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When you are looking at changes in the value of K you want to look at whether the reaction is endothermic or exothermic because that will give you a hint as to how K will change if temperature is increased or decreased. For example, if temperature is increased for an endothermic reaction, K increases because products are favored as their product will "use up" some of the heat from the increased temperature. Hope that adds a bit to the conversation :).
The reason why only temperature changes the K value is because the other variables e.g. pressure only really change the initial concentration of reaction or product. However, because of this, the Q value changes which will shift the chemical equation.
Only temperature will change the K value. Temperature changes the value of K depending on if the reaction is endothermic or exothermic. For a change in the concentration and pressure in the products or reactants, the system will eventually come back to equilibrium over time so the ratio of the products to reactants after the added products or reactants will be the same as the initial equilibrium concentrations/pressures.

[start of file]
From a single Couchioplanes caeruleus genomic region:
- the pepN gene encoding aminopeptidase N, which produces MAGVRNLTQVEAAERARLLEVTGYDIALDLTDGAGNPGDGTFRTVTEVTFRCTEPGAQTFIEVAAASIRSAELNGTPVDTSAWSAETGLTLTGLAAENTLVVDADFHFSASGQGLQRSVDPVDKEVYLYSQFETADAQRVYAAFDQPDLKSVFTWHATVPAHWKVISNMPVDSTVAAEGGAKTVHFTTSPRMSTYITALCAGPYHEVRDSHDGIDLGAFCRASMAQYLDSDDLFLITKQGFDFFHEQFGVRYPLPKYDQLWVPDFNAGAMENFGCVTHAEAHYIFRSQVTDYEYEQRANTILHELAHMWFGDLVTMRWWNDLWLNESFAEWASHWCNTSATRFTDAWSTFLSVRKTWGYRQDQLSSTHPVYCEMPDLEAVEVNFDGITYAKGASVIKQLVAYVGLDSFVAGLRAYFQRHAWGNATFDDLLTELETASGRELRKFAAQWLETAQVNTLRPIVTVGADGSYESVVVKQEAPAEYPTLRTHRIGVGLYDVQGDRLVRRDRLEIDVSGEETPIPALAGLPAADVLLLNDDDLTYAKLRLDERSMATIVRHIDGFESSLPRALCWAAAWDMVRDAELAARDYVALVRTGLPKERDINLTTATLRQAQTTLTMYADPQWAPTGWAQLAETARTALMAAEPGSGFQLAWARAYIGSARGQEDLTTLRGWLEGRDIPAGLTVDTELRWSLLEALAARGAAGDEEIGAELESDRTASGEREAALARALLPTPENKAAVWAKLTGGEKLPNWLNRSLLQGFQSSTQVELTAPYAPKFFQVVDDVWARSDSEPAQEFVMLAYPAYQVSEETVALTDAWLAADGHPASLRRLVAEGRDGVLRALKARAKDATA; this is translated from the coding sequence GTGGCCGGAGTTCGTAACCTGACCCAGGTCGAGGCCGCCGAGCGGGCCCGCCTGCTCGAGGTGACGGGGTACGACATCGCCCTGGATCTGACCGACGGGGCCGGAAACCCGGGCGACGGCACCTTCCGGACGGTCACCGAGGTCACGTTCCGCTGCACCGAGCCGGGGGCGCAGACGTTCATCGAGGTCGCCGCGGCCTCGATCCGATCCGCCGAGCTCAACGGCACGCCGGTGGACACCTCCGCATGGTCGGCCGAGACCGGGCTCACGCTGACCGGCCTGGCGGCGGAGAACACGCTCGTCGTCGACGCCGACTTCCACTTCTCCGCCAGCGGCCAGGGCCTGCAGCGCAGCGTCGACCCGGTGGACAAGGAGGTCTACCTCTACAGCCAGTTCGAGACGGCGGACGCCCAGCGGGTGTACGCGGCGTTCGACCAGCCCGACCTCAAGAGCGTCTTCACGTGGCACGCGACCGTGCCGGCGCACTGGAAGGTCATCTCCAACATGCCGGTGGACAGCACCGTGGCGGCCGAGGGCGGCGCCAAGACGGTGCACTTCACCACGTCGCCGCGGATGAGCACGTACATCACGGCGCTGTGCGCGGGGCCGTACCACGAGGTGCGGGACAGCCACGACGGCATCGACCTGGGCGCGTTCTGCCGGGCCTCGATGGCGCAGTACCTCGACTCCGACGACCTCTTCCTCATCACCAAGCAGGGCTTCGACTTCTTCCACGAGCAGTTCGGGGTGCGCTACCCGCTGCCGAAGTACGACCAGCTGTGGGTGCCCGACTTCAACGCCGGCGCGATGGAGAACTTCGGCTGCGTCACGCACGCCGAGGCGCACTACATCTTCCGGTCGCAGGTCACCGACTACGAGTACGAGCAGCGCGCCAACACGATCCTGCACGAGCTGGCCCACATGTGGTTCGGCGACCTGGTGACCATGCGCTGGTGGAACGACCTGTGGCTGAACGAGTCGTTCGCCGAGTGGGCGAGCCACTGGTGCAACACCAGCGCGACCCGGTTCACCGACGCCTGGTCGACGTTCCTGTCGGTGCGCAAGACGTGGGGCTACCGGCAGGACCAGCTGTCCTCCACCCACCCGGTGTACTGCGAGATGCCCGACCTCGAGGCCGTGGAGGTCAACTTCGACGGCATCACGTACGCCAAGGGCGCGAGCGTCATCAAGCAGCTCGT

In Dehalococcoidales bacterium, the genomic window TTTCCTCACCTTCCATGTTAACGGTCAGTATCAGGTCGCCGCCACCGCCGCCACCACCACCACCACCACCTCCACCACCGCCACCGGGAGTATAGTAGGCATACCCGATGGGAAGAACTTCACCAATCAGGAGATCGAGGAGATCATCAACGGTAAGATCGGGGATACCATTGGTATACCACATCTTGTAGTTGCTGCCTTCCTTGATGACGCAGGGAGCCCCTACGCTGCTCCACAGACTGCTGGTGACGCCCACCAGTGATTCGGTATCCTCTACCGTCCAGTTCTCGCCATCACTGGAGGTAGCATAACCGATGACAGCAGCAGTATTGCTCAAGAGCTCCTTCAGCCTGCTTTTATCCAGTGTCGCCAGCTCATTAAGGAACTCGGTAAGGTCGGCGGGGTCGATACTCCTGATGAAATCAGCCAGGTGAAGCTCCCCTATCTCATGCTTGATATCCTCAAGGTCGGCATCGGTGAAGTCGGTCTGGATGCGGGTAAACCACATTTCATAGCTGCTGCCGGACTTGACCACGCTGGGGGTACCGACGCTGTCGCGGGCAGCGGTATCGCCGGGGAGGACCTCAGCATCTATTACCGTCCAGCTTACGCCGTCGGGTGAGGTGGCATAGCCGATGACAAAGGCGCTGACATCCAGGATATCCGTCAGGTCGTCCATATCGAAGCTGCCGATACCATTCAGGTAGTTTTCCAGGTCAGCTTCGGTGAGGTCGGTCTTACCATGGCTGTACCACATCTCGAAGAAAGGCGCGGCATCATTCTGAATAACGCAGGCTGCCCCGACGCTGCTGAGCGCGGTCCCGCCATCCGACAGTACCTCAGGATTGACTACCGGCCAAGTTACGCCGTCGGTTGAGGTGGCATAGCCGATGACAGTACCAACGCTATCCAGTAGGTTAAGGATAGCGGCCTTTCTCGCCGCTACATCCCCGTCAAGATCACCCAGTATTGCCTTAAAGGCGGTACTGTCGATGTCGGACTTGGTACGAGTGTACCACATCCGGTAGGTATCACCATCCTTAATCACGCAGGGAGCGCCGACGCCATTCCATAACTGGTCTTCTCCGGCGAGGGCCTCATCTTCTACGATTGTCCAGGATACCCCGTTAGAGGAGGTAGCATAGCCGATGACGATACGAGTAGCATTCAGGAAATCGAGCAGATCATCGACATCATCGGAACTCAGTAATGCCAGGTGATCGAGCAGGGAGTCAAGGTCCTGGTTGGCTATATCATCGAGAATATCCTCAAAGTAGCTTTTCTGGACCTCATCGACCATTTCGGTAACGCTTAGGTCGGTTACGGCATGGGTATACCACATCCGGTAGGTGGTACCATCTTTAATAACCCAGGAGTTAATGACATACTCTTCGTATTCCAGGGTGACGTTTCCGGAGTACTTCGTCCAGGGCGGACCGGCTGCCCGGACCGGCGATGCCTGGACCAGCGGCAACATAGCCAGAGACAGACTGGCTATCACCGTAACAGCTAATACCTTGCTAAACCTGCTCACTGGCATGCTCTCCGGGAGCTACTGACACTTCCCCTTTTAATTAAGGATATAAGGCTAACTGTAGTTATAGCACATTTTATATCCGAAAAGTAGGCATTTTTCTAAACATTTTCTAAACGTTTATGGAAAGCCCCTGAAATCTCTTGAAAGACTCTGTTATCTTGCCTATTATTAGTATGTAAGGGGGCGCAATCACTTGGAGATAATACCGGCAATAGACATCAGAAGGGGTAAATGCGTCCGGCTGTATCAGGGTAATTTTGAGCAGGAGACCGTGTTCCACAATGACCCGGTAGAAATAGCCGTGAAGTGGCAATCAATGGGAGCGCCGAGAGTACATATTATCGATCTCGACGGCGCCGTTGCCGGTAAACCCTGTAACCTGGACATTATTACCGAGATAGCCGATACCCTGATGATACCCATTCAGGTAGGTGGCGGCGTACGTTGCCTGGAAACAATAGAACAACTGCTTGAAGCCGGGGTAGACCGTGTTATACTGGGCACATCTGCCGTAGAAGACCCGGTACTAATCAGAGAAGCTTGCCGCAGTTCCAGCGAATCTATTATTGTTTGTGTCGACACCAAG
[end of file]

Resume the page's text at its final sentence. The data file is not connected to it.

You could also potentially change K by multiplying the reaction equation by a whole number. If you double the stoichiometric coefficients of everything in the equation, the K will become K^2, which will either increase K is K > 1 or decrease K if K < 1.
Temperature is the only modification that can affect the K value. Pressure, volume, and concentration does not affect the K value but it does affect which side of the reaction is favored more.
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